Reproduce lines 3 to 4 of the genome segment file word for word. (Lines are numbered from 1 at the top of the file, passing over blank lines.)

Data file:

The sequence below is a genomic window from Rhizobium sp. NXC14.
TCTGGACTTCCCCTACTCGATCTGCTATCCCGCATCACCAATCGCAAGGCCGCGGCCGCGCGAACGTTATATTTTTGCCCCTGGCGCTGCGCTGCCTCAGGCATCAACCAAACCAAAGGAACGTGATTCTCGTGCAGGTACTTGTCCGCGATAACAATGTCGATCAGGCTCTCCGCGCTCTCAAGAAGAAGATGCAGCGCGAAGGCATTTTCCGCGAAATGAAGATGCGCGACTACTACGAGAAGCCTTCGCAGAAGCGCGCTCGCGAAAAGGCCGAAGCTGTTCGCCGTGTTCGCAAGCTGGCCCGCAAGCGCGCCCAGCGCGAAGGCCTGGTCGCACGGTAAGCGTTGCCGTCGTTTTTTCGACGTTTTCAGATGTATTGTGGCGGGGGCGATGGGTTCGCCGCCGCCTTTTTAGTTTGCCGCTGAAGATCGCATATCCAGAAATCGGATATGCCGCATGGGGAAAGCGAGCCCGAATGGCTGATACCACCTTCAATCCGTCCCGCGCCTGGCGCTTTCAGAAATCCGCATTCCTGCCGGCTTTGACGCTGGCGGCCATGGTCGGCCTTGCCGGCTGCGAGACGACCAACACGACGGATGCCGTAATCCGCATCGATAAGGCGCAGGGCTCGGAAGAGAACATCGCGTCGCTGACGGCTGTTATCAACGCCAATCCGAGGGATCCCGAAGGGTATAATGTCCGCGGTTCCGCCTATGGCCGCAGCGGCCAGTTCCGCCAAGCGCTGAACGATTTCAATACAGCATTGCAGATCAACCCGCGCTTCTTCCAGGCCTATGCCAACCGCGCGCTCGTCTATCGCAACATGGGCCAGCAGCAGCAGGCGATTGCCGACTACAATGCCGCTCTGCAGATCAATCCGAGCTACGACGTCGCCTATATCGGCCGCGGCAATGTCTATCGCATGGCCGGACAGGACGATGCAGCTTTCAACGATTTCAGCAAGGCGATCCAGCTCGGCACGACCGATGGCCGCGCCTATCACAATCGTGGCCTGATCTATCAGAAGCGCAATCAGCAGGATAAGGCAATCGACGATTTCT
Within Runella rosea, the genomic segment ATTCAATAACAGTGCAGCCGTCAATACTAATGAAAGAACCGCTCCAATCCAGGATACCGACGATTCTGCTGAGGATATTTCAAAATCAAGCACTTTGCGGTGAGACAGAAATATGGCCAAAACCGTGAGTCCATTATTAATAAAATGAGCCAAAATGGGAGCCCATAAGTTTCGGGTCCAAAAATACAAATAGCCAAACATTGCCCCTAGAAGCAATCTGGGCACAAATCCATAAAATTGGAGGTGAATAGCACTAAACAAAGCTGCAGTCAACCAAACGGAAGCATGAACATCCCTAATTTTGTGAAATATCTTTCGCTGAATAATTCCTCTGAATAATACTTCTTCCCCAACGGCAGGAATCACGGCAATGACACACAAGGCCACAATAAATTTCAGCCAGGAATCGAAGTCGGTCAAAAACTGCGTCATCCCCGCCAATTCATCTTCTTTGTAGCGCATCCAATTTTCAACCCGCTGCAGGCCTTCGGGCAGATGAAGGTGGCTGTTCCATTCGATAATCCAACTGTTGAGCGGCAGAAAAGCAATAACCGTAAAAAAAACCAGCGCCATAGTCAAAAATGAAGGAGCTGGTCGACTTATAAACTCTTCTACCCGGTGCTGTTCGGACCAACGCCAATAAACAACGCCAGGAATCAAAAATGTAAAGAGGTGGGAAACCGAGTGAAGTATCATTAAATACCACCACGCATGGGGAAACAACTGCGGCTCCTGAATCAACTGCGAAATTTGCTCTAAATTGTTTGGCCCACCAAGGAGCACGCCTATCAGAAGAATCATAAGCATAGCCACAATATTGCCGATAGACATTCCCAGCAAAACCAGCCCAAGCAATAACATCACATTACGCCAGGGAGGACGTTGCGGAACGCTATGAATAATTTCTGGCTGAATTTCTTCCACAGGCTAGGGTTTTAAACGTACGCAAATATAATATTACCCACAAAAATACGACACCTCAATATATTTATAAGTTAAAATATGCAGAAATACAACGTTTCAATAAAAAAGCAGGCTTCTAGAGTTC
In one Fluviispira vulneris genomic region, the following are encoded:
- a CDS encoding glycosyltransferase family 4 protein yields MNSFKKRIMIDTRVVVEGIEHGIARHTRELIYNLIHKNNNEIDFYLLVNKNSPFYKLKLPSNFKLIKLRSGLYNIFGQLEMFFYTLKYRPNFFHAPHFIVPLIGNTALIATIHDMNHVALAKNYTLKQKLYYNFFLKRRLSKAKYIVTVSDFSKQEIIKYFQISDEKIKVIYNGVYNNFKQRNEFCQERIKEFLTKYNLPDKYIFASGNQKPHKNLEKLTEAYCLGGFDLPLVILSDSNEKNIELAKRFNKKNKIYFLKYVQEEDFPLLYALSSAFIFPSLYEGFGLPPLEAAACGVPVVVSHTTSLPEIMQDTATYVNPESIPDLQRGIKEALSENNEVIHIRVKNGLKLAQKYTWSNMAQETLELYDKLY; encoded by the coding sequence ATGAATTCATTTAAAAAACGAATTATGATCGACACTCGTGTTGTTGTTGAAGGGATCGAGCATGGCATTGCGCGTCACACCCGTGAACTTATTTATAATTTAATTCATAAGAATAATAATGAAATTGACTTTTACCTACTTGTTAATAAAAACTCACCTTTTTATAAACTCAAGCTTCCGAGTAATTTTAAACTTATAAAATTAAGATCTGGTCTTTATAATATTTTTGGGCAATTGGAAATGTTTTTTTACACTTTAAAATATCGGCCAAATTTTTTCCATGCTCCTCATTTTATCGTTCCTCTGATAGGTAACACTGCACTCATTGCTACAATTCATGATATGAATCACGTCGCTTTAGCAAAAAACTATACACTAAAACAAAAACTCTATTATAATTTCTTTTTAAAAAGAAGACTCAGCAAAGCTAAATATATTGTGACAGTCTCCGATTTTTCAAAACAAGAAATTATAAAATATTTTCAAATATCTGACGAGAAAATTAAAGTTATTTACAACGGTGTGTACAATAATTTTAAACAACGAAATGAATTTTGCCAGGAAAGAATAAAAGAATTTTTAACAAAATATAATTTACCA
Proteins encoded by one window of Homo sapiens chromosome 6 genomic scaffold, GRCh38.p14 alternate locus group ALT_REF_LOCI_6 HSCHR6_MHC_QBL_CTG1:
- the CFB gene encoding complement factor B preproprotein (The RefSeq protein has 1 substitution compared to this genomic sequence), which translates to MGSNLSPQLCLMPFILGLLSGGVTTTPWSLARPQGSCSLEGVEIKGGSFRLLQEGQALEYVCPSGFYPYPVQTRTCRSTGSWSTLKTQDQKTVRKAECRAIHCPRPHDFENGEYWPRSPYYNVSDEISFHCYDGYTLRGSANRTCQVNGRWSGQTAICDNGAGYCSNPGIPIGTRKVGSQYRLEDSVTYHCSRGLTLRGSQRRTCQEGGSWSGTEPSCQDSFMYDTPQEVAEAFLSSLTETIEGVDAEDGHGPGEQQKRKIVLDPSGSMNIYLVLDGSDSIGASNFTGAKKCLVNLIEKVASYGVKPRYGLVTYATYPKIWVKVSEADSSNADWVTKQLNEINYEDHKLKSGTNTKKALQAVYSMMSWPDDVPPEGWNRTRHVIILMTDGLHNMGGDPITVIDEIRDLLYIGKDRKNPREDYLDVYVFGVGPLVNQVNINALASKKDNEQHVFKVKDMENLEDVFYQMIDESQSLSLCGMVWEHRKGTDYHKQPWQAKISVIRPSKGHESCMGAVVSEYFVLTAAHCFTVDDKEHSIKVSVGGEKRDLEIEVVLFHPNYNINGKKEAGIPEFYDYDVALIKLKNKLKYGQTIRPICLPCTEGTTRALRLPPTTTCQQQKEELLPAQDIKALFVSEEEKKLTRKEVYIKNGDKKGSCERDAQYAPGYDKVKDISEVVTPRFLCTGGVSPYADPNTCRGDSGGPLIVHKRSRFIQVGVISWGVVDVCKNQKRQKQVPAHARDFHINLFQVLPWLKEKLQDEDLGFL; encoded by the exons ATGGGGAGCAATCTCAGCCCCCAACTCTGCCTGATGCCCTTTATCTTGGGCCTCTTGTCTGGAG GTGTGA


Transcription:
Within Runella rosea, the genomic segment ATTCAATAACAGTGCAGCCGTCAATACTAATGAAAGAACCGCTCCAATCCAGGATACCGACGATTCTGCTGAGGATATTTCAAAATCAAGCACTTTGCGGTGAGACAGAAATATGGCCAAAACCGTGAGTCCATTATTAATAAAATGAGCCAAAATGGGAGCCCATAAGTTTCGGGTCCAAAAATACAAATAGCCAAACATTGCCCCTAGAAGCAATCTGGGCACAAATCCATAAAATTGGAGGTGAATAGCACTAAACAAAGCTGCAGTCAACCAAACGGAAGCATGAACATCCCTAATTTTGTGAAATATCTTTCGCTGAATAATTCCTCTGAATAATACTTCTTCCCCAACGGCAGGAATCACGGCAATGACACACAAGGCCACAATAAATTTCAGCCAGGAATCGAAGTCGGTCAAAAACTGCGTCATCCCCGCCAATTCATCTTCTTTGTAGCGCATCCAATTTTCAACCCGCTGCAGGCCTTCGGGCAGATGAAGGTGGCTGTTCCATTCGATAATCCAACTGTTGAGCGGCAGAAAAGCAATAACCGTAAAAAAAACCAGCGCCATAGTCAAAAATGAAGGAGCTGGTCGACTTATAAACTCTTCTACCCGGTGCTGTTCGGACCAACGCCAATAAACAACGCCAGGAATCAAAAATGTAAAGAGGTGGGAAACCGAGTGAAGTATCATTAAATACCACCACGCATGGGGAAACAACTGCGGCTCCTGAATCAACTGCGAAATTTGCTCTAAATTGTTTGGCCCACCAAGGAGCACGCCTATCAGAAGAATCATAAGCATAGCCACAATATTGCCGATAGACATTCCCAGCAAAACCAGCCCAAGCAATAACATCACATTACGCCAGGGAGGACGTTGCGGAACGCTATGAATAATTTCTGGCTGAATTTCTTCCACAGGCTAGGGTTTTAAACGTACGCAAATATAATATTACCCACAAAAATACGACACCTCAATATATTTATAAGTTAAAATATGCAGAAATACAACGTTTCAATAAAAAAGCAGGCTTCTAGAGTTC
In one Fluviispira vulneris genomic region, the following are encoded: